I have a daughter, who’s not really my daughter, but about 6 years ago, I found her sleeping on my couch more than she was sleeping in her home. It is a long story with many twists and turns, but my husband come to find out she is not a Christian, has never been baptized and was completely suspicious of anything that had to do with the church. Which ended up being hilarious, because she loved our family dearly, but we are always at church. During that time, in my mind, she was my littlest daughter, even though twenty at the time. But because she was new to it all in my mind she was learning the grammar of faith, just like a five-year-old. My girls read the books together, we had conversations together, it was about four years of definitions and Bible stories, and most of all forgiveness. But it was not easy. Because of her age, cognitively she wanted to push back and question everything, as she should. Blending the grammar stage and the dialectic stage of a language almost works against each other, learning a new grammar of faith on top of her already functioning skeptical foundation created tension, no doubt. But we just spoke that way, and she kept hearing it. It has been a long road for her. Not ideal, but she has learned the grammar. Even though she still has questions to explore.


The last stage is the most rewarding. Because it is here a girl knows who she is, and she can speak confidently about her identity. The rhetoric stage is where she will express this reality on her own. So what is it that we have been teaching our girls about themselves the whole time?

She is a unique creation by God. She will experience sin, and she needs a savior. Jesus came to earth, died and rose, so that she will rise up to eternal life. That is who she is.

And as we explored the boundaries in the previous stage, fighting the little battles of gender and pronouns, the identity question still looms. It would be shallow and elementary to keep a girl’s identity on the level of cold definitions. That is for children, the milk of the faith. This is the battle that our world is struggling with, remember? What is a girl? Is it feelings or body parts? Is truth from God or is truth in yourself? The grammar and dialectic stage should lead us to this final conclusion of identity: She is God’s creation, Sinful in her own thought word and deed, but completely freed by the death and resurrection of Jesus Christ. 

How do you teach a girl who she is? You teach her God’s Word, laying the foundation for whom she will always know herself to be. So yes, at the beginning it includes simple definitions of man and woman, sin and death, law and gospel, God and Jesus. But then it is layered with how this story fits together in real life. So again and again, a girl is learning and exploring what her identity, a woman in this world, forgiven by Christ, feels like.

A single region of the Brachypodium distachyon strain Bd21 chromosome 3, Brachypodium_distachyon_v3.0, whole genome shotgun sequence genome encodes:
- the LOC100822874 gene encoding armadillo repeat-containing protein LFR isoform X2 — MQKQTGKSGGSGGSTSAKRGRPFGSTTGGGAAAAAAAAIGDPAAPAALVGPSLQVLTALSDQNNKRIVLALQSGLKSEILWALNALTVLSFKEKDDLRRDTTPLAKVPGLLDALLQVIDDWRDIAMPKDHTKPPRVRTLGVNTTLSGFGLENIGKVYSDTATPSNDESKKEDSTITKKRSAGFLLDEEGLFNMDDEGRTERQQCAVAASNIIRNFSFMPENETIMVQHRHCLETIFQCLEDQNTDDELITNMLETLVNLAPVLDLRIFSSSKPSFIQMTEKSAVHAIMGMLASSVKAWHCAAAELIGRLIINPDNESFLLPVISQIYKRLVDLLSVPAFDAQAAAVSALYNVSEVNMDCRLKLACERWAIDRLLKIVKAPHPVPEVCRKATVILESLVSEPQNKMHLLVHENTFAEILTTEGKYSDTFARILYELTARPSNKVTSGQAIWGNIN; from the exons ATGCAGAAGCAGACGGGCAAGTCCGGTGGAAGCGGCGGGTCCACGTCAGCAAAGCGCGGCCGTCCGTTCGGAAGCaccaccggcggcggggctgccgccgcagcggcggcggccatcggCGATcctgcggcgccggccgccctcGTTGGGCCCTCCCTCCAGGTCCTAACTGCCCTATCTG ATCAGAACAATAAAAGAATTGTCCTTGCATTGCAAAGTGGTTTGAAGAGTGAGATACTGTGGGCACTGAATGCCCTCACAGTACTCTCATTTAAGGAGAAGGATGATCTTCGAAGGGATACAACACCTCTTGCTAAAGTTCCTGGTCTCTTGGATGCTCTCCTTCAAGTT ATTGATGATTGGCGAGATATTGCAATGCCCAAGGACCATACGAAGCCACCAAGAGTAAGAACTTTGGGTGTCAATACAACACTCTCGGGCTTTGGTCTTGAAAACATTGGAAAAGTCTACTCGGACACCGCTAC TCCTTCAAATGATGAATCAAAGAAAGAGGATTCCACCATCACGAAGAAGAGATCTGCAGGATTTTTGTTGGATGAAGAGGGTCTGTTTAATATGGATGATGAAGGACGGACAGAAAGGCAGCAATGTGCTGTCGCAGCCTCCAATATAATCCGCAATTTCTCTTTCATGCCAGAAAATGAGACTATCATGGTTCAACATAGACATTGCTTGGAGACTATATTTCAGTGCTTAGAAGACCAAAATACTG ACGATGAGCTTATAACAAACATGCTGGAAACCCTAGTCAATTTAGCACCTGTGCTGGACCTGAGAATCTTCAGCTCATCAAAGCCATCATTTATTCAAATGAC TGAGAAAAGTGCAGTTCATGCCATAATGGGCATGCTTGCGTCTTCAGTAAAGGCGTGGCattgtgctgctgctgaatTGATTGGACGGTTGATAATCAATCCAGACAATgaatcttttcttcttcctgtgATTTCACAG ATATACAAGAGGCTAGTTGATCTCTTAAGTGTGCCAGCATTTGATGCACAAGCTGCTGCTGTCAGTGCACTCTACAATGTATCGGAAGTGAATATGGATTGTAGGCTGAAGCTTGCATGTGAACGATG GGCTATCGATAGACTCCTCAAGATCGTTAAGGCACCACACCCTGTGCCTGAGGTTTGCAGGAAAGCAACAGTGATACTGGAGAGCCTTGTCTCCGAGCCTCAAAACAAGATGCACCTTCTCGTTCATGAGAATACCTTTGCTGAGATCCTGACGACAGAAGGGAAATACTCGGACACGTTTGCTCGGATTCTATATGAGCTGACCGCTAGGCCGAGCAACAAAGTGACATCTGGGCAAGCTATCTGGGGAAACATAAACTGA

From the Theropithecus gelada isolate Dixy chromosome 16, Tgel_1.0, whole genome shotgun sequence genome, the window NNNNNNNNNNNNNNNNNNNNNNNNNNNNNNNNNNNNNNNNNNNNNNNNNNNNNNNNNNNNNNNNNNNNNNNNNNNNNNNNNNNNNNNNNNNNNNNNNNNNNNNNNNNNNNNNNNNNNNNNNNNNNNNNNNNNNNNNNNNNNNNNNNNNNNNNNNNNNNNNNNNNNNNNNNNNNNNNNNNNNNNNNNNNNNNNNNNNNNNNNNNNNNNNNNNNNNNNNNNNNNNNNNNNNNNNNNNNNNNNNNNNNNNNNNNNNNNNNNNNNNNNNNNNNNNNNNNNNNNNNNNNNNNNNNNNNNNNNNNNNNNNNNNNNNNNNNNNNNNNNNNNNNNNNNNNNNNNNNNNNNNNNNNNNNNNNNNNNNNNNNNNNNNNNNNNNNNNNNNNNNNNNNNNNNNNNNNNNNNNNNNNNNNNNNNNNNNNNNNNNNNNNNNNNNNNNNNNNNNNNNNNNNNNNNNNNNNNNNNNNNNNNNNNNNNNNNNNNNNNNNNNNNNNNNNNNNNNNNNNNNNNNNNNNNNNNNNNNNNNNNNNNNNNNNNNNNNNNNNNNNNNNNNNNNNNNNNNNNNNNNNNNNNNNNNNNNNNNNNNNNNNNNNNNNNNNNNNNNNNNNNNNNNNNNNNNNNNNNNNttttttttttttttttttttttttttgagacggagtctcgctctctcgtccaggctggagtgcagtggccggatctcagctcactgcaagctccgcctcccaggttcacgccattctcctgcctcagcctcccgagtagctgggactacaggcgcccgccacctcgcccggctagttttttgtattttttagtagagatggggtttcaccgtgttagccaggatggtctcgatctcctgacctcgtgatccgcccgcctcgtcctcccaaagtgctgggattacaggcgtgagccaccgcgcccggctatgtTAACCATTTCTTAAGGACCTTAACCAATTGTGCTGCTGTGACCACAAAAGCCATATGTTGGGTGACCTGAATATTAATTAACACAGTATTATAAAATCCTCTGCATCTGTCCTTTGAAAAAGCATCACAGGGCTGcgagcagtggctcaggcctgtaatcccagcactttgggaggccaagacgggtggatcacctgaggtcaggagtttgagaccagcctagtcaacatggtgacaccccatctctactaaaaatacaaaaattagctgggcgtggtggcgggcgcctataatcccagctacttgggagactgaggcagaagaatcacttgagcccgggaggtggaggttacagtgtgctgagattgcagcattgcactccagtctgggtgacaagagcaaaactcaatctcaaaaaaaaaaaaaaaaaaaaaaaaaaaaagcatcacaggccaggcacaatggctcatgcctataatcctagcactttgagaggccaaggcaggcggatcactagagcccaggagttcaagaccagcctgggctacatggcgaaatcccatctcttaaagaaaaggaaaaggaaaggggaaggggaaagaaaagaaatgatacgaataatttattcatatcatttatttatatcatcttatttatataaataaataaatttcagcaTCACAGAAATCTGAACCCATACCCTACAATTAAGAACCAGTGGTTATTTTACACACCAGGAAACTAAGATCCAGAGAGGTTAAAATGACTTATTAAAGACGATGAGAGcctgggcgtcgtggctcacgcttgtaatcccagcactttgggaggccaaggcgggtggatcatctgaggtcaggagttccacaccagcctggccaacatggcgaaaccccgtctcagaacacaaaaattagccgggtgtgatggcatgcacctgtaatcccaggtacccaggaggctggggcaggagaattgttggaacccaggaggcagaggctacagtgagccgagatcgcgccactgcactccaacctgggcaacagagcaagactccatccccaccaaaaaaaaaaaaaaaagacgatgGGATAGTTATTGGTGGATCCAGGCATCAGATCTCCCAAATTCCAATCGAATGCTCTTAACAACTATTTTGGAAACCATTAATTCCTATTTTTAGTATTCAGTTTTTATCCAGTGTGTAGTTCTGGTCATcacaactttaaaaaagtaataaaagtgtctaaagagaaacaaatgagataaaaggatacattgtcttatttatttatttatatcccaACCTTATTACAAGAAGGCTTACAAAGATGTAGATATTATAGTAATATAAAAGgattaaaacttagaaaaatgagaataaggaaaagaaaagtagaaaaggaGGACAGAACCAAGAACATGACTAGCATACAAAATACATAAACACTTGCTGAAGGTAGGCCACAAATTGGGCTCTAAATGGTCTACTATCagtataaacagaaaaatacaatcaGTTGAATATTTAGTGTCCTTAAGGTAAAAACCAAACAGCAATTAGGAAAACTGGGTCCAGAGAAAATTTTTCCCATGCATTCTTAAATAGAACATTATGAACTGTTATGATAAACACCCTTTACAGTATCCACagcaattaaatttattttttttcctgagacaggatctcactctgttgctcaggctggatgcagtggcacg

But no matter what boundary she presses, you have been teaching her the language that she belongs to Christ. As she explored the boundaries of her faith, she found that every problem is forgiven. Every sin is paid for. Every wrong decision she makes in her mind, or in her body, Christ died for that too. How do you teach a girl who she is? You ultimately and always give her Jesus.

And I know, this is not the conversation you wanted it to be, it never is. You wanted me to tell you how to change those sinful little kids into obedient followers of the law. You wanted me to rightfully condemn the unbelieving world and show you how to fix the ones you love. You wanted me to tell you how to battle the institutions and create a utopian Christian society where righteousness is in control. But by teaching the language of Christ, she will learn that she is NOT the answer. She isn’t the righteous one, and neither are you.

“For all have sinned and fall short of the glory of God, and are justified by his grace as a gift, through the redemption that is in Christ Jesus.” (Romans 3:23-24)

Here is the center of our identity and the identity of our children. That ALL have sinned and ALL fall short. And most importantly ALL are justified by Christ, alone.

In the battle for identity our culture, our education system, our own sinful desires want us to look directly inside ourselves for the answers. To trust our feeling and our “authentic self”. But as we have learned this is not the language of Christ. Rather, the Word of God says identity is a gift given from outside.  A gift of identity is in Christ Jesus.

The Gospel redefines the identity of everyone. Poor miserable sinners are loved and forgiven children of God. Broken both in body and soul are healed by the gifts of Christ. But faith comes by the hearing and the speaking of the Word of Christ. They can only learn it when you say it to them. Just say it out loud. 

So what once was a narrow understanding of the definition of girls and boys, opens into a whole story of sin, forgiveness, and hope in Christ. The love of God is not confined to those who can speak the language, but to those who trust in His Son, Jesus.

My own daughters have been all over the map with their questions, with their pushbacks, and their explorations. And one by one, their time comes to confess their identity to the world. They have the language on sin and salvation. They have a place of forgiveness to be wrong in thought, word, and deed. All of my daughters, even the one who had a late start hearing the truth of her story, come regularly to the rail to taste, feel and hear that they are redeemed by the blood of Christ. What more could any of us ask for? That our girls, no matter what they do or where they end up, our girls know they are beloved for eternity.

Presentation at Best Practices Ministry 2023


The Lost Tools of Learning, by Dorothy Sayers 

Strange New World, by Carl R. Trueman

Five Things We Need to Know About Technological Change, by Neil Postman

Woman: The Forgotten Story, by Cindy Koch

Daughter: Our Story Remembered, by Cindy Koch

Family Style Theology Podcast

Leave a Reply

Fill in your details below or click an icon to log in: Logo

You are commenting using your account. Log Out /  Change )

Twitter picture

You are commenting using your Twitter account. Log Out /  Change )

Facebook photo

You are commenting using your Facebook account. Log Out /  Change )

Connecting to %s